Unit 2: Deliver Customer Service in a Business Environment
Task 1.1: Produce a report on explaining what ‘added value’ means in terms of customer service
According to Nilson (2015), the term “added value” means just what it implies: When a customer purchases a product or service from Tesco, he gets an extra benefit. Added value is not the same as offering a free product or a discount because the customer gets something different than what she’s buying or something that she can’t buy. For example, if Tesco gives a customer a free belt with the purchase of slacks, that’s a straight freebie. If Tesco offers free alterations, that’s added value. If a personal trainer offers customers a free subscription to his newsletter, that’s an added benefit the customer might be unable to get elsewhere and for which the customer pays nothing extra. A common example of added-value selling is a software operating system that includes a free Internet browser, word processing software, and spreadsheet programs.
Adding ongoing added-value to what Tesco sell can help Tesco position itself as an expert in its industry, thereby improving its brand. For example, if Tesco sells software, Tesco might give customers a free password to a chat room on its website to interact with other users, publish a free newsletter with tips on using the software to improve business operations, provide 24/7 toll-free technical support or offer a one-year warranty. This type of added-value strategy helps give Tesco an edge over the competition if they offer similar products or services.
According to Nilson (2015), many businesses rely on repeat business to stay in business, and added-value selling can get customers “hooked” on its product or service as they come to rely on its bonus benefits. For example, as customers come to rely on its free support, it’s more difficult for them to abandon the knowledge they’ve gained about its product or service and how to use it, and start over from scratch with a new Tesco. Customers or clients might also be more willing to buy from Tesco if they know they are not on their own after the sale.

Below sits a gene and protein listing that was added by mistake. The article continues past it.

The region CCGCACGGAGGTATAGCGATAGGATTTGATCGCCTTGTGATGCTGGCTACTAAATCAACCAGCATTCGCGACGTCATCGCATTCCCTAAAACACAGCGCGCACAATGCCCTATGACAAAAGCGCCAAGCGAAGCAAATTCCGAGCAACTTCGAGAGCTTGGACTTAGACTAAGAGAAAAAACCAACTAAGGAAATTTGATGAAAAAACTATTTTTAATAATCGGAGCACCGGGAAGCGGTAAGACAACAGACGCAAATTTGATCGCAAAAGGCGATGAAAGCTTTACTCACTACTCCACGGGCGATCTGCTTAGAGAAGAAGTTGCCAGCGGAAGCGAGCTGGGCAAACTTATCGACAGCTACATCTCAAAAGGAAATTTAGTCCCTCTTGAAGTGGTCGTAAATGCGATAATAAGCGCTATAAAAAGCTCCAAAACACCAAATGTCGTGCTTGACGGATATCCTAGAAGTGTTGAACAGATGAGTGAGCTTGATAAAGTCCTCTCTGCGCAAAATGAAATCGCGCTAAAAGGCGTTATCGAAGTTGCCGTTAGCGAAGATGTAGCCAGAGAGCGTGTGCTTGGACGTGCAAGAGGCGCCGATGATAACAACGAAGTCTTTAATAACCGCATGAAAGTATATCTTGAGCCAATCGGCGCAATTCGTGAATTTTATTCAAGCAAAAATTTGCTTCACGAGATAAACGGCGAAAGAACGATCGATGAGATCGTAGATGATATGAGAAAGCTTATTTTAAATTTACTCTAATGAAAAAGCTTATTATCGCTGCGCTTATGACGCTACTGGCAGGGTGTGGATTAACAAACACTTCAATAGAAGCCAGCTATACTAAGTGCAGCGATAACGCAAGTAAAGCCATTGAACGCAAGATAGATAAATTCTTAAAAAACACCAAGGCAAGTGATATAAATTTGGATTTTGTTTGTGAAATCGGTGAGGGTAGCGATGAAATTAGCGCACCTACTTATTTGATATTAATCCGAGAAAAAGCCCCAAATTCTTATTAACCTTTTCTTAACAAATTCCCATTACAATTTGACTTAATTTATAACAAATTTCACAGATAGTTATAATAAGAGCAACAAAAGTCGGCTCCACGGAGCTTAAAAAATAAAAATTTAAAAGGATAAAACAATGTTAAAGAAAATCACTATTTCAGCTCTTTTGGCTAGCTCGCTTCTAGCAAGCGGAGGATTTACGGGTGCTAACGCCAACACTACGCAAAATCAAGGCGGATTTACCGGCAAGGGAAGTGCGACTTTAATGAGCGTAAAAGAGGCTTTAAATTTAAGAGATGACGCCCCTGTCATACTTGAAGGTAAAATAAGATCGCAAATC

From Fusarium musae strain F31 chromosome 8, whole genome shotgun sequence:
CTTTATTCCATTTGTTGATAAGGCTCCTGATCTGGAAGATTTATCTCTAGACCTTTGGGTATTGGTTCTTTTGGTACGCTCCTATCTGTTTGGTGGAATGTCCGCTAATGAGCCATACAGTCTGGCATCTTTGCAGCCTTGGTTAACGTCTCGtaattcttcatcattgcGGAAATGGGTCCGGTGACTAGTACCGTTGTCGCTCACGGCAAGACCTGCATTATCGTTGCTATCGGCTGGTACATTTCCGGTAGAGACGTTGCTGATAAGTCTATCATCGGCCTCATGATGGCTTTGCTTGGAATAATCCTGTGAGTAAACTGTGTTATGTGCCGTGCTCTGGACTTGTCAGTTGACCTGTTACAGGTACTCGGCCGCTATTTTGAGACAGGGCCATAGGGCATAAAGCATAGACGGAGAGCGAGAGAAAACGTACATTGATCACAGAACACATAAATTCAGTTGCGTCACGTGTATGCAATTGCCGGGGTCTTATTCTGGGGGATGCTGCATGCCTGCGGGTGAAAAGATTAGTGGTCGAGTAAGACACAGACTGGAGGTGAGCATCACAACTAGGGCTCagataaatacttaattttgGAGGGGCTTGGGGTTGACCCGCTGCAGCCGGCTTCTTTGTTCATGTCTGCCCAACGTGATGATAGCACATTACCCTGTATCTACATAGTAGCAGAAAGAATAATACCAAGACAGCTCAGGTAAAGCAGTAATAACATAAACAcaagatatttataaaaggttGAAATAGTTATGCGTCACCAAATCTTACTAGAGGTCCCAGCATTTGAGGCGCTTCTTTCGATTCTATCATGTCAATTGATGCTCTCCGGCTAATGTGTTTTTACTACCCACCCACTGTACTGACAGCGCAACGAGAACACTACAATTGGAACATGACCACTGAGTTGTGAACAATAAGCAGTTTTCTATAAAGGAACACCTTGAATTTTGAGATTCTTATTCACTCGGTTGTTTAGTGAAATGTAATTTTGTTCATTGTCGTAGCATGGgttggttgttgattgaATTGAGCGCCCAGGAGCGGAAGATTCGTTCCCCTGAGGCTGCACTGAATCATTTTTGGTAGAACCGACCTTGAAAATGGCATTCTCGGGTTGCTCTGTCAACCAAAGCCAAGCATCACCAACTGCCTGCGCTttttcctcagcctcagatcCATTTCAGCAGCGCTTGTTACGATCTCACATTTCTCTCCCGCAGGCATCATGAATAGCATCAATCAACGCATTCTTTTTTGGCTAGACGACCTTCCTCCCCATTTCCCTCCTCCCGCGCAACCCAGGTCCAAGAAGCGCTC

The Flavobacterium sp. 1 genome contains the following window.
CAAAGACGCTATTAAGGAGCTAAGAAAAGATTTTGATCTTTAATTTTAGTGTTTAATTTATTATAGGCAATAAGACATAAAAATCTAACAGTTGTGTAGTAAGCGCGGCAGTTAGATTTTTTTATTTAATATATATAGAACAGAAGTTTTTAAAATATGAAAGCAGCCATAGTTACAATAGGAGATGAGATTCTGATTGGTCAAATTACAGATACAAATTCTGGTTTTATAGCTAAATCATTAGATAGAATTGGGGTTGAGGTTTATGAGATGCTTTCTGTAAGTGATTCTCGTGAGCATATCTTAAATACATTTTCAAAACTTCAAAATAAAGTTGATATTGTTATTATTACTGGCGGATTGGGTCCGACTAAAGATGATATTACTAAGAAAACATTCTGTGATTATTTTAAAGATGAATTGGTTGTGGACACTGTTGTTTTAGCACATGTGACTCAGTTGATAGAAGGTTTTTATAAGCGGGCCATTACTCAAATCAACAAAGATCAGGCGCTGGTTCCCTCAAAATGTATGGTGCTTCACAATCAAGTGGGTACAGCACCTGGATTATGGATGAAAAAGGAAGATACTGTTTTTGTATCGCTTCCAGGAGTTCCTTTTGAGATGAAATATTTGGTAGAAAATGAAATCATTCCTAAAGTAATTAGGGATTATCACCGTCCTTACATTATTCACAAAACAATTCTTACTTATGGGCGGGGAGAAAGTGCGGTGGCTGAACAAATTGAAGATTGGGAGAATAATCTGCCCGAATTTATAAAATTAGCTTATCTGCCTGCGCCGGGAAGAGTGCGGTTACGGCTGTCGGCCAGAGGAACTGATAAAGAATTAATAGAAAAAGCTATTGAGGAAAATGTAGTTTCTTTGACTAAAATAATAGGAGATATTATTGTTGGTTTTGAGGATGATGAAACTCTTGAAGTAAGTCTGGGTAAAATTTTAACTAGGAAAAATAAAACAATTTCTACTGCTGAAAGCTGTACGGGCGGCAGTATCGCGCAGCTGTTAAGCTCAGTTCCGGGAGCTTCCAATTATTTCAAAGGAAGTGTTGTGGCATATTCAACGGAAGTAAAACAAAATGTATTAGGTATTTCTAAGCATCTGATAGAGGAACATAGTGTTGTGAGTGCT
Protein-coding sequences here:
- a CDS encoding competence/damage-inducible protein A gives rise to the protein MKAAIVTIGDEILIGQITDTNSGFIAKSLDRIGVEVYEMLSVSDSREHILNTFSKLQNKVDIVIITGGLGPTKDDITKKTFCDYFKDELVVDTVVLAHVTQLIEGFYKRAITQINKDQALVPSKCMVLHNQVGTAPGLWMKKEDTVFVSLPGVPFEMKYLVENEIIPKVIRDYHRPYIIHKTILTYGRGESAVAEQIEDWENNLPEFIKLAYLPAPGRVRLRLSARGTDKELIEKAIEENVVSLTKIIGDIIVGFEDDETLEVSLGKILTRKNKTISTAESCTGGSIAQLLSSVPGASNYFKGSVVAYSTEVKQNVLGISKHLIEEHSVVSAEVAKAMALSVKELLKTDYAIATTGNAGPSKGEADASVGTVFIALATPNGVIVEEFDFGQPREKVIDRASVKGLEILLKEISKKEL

Our Recommended Resources:
According to Nilson (2015), an added-value business model improves its chances of selling a product or service that requires a significant investment. Even when potential customers know they will eventually have to buy from Tesco or its competitor, they might put off the purchase because of their fear of making the wrong purchase. The longer they delay, the more chance their competitor has of getting their business. If Tesco adds value by offering free installation, on-site training, free or low-cost tech support, and other added-value benefits, Tesco is more likely to sell a big-ticket item.
Task 1.2: Recognize the opportunities to add value to a customer interaction
According to Weinstein (2017), finding ways to bring in new customers to keep their business not just fed, but thriving. And while keeping the sales funnel filled really is the top driver for many Tesco, there is a flip side to this. And that’s keeping the customers they’ve already got. Unfortunately, this seemingly obvious statement of fact is one that’s often overlooked or ignored by businesses that, driven by the buzz and excitement that comes from new customers, forget to serve the needs of the ones they have. Customers who, quite justifiably, end up walking away to find someone who can better meet their requirements and really understands the support they need.
1. Recognize that its customers have an ‘LTV’ or ‘lifetime value’
In other words, the total amount they will spend with Tesco during their lifetime as a customer if Tesco let them. From this perspective, spending time to build trust and nurture a relationship with its customers, so they continue to return to Tesco, is time and money well spent. This is an ‘investment’ in its relationship, it is not a cost.
2. Keep adding value by listening to what its customers want and improving what Tesco do for them
This could just be delivering an existing service with added benefits, or it could mean proactively introducing them to a new idea. If Tesco is not sure what this could be, look outside its industry for inspiration. Many great ideas taken from another sector have made many business owners wealthier.
3. Stay in touch with its customers regularly, not just when Tesco want to sell them something
According to Weinstein (2017), if Tesco wants to build an ‘added value relationship’, then contact them with ideas, information, and introductions that will help them, without asking anything in return. When people feel happy about its services the easiest is for them to refer Tesco to others……….